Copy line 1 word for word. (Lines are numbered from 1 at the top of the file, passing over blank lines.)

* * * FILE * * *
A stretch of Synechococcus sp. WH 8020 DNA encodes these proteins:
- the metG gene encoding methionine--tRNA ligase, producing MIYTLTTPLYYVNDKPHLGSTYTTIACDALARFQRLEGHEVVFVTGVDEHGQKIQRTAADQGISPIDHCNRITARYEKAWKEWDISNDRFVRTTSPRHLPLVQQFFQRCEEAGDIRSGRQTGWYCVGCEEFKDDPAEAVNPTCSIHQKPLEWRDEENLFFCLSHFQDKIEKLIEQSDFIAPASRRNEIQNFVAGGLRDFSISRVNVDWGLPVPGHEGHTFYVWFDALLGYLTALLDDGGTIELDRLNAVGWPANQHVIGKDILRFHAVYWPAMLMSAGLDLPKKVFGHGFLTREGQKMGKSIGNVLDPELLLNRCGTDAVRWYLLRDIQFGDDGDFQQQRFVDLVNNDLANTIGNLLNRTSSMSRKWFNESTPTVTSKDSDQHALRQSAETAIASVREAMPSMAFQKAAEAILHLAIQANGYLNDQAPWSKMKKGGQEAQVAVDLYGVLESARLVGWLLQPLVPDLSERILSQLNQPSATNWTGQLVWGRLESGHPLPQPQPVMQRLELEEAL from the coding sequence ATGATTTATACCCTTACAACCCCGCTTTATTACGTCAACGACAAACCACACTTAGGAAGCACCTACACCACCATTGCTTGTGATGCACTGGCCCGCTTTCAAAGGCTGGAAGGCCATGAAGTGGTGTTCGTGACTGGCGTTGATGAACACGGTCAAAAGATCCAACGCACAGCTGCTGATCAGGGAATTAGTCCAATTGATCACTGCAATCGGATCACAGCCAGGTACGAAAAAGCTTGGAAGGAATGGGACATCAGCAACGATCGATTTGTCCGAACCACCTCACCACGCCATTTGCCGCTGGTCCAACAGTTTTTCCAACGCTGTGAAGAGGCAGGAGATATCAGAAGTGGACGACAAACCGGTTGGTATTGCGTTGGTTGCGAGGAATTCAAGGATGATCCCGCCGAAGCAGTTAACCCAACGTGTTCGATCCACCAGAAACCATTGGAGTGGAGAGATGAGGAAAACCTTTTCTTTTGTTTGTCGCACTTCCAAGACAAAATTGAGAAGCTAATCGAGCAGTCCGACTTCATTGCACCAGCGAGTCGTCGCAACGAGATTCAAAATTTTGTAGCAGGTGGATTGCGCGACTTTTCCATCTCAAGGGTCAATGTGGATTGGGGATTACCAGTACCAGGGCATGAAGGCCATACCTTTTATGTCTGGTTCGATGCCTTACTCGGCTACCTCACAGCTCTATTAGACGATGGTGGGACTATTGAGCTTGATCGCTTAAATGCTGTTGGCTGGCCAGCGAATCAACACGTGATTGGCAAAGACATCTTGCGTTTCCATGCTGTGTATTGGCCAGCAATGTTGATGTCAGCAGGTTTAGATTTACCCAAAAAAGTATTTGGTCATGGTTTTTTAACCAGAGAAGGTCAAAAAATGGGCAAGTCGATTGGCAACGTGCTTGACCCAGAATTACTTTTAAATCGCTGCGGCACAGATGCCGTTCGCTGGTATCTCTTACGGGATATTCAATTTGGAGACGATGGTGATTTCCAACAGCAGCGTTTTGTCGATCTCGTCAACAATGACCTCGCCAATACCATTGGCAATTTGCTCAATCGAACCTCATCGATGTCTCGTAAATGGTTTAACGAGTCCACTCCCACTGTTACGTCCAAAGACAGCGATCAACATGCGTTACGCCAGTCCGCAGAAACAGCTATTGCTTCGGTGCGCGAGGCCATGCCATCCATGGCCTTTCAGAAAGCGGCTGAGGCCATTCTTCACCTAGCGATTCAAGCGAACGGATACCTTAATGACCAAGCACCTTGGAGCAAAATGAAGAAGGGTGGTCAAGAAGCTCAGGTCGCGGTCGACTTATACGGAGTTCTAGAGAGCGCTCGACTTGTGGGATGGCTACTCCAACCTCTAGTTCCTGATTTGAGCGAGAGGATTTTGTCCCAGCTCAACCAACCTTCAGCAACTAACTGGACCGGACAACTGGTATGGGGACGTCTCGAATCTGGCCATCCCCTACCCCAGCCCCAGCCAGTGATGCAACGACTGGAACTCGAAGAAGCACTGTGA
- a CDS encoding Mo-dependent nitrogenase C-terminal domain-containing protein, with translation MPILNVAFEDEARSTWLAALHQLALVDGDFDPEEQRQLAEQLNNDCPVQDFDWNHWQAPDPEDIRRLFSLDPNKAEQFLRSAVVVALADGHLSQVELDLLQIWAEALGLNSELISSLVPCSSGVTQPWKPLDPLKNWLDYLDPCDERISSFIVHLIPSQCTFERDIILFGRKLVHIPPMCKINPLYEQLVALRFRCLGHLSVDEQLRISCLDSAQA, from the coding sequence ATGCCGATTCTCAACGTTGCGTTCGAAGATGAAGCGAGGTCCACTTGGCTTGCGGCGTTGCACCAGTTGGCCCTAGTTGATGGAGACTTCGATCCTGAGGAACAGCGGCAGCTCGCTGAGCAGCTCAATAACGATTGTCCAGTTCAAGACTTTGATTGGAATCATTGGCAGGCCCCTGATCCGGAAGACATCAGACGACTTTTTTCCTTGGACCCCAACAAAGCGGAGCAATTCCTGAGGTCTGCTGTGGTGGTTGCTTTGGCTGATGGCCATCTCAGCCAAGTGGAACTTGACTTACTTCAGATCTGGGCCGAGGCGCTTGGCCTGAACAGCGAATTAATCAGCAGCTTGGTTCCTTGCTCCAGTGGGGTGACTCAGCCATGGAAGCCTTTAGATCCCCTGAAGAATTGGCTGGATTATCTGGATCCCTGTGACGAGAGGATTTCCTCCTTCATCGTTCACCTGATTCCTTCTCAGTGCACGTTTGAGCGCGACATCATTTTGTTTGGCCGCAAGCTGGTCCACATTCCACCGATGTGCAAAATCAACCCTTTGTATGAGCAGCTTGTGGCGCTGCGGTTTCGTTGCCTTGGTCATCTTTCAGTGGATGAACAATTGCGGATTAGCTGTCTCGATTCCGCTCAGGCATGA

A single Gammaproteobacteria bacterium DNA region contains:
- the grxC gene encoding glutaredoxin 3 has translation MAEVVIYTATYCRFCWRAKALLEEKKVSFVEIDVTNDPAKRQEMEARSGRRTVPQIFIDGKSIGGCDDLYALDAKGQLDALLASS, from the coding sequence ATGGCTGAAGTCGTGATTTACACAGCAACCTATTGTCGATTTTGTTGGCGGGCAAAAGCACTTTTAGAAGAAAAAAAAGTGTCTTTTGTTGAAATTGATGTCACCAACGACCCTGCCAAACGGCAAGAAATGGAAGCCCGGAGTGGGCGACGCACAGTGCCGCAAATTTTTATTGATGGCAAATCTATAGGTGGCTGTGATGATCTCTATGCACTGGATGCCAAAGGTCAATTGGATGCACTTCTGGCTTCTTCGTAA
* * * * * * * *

A stretch of Synechococcus sp. WH 8020 DNA encodes these proteins: